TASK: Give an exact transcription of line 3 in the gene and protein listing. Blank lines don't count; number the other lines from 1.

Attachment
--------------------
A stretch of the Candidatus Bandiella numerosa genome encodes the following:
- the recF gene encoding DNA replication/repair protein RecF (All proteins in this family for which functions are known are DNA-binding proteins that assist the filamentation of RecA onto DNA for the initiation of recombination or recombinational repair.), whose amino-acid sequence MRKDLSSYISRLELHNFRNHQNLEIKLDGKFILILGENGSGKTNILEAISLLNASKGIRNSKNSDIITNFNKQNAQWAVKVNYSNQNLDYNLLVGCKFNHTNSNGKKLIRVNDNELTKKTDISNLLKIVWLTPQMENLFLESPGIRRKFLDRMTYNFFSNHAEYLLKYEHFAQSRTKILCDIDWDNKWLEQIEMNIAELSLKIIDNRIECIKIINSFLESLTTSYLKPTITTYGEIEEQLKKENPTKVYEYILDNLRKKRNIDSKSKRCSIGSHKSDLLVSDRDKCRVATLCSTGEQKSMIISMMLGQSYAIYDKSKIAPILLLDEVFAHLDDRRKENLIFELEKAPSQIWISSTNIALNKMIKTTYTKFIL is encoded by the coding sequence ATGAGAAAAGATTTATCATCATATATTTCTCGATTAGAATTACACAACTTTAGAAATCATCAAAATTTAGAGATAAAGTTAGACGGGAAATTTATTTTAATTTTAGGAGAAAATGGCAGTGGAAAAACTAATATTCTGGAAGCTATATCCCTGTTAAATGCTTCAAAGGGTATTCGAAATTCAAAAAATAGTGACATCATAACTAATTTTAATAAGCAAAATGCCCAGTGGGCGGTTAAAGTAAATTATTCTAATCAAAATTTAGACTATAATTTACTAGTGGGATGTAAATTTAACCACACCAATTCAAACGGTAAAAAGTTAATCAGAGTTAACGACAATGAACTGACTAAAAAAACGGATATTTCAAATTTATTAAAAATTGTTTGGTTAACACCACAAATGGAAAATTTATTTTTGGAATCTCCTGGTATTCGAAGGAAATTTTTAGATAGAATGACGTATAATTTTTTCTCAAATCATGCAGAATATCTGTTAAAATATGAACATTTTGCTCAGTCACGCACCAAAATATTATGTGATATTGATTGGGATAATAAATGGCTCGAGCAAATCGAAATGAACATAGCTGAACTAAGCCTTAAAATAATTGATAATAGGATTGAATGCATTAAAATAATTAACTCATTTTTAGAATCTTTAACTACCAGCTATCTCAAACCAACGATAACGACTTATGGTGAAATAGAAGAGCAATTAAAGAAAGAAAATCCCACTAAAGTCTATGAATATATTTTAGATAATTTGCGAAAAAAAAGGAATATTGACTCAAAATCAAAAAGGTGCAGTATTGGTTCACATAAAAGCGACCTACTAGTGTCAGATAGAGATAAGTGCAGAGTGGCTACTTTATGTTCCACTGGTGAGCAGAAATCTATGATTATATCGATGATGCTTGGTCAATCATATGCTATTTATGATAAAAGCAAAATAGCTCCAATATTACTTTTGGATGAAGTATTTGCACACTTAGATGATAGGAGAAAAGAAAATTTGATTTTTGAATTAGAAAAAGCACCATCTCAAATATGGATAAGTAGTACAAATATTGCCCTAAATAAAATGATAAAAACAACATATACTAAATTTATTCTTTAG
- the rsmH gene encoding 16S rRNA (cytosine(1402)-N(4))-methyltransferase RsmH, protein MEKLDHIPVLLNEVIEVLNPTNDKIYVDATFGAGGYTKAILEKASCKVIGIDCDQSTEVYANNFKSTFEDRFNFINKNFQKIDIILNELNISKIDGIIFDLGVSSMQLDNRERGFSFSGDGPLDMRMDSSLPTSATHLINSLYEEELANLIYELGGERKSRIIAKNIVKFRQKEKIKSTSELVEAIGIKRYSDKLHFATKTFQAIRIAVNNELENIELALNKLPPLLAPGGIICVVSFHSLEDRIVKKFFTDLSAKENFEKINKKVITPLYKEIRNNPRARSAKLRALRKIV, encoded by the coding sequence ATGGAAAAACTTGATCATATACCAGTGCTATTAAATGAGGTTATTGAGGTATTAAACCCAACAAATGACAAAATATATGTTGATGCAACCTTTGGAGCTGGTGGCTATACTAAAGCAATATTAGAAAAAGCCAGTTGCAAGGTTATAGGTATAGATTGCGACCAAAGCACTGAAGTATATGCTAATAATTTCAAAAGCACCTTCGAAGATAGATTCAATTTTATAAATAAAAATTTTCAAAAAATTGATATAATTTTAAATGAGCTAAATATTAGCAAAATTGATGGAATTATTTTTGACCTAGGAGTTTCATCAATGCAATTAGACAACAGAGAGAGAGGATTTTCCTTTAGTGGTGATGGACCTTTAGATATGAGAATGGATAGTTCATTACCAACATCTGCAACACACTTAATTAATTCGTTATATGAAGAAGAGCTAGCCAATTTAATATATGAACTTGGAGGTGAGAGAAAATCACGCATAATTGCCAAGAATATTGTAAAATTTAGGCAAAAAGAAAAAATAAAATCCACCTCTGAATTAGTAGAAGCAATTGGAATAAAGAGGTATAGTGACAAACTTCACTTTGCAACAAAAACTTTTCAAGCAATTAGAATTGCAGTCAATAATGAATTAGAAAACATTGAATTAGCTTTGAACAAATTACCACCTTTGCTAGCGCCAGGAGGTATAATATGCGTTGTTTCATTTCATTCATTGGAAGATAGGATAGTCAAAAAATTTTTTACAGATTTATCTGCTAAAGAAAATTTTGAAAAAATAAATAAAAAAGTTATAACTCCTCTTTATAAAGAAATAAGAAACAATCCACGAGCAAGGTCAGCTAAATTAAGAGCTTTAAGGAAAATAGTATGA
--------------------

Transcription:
- the rsmH gene encoding 16S rRNA (cytosine(1402)-N(4))-methyltransferase RsmH, protein MEKLDHIPVLLNEVIEVLNPTNDKIYVDATFGAGGYTKAILEKASCKVIGIDCDQSTEVYANNFKSTFEDRFNFINKNFQKIDIILNELNISKIDGIIFDLGVSSMQLDNRERGFSFSGDGPLDMRMDSSLPTSATHLINSLYEEELANLIYELGGERKSRIIAKNIVKFRQKEKIKSTSELVEAIGIKRYSDKLHFATKTFQAIRIAVNNELENIELALNKLPPLLAPGGIICVVSFHSLEDRIVKKFFTDLSAKENFEKINKKVITPLYKEIRNNPRARSAKLRALRKIV, encoded by the coding sequence ATGGAAAAACTTGATCATATACCAGTGCTATTAAATGAGGTTATTGAGGTATTAAACCCAACAAATGACAAAATATATGTTGATGCAACCTTTGGAGCTGGTGGCTATACTAAAGCAATATTAGAAAAAGCCAGTTGCAAGGTTATAGGTATAGATTGCGACCAAAGCACTGAAGTATATGCTAATAATTTCAAAAGCACCTTCGAAGATAGATTCAATTTTATAAATAAAAATTTTCAAAAAATTGATATAATTTTAAATGAGCTAAATATTAGCAAAATTGATGGAATTATTTTTGACCTAGGAGTTTCATCAATGCAATTAGACAACAGAGAGAGAGGATTTTCCTTTAGTGGTGATGGACCTTTAGATATGAGAATGGATAGTTCATTACCAACATCTGCAACACACTTAATTAATTCGTTATATGAAGAAGAGCTAGCCAATTTAATATATGAACTTGGAGGTGAGAGAAAATCACGCATAATTGCCAAGAATATTGTAAAATTTAGGCAAAAAGAAAAAATAAAATCCACCTCTGAATTAGTAGAAGCAATTGGAATAAAGAGGTATAGTGACAAACTTCACTTTGCAACAAAAACTTTTCAAGCAATTAGAATTGCAGTCAATAATGAATTAGAAAACATTGAATTAGCTTTGAACAAATTACCACCTTTGCTAGCGCCAGGAGGTATAATATGCGTTGTTTCATTTCATTCATTGGAAGATAGGATAGTCAAAAAATTTTTTACAGATTTATCTGCTAAAGAAAATTTTGAAAAAATAAATAAAAAAGTTATAACTCCTCTTTATAAAGAAATAAGAAACAATCCACGAGCAAGGTCAGCTAAATTAAGAGCTTTAAGGAAAATAGTATGA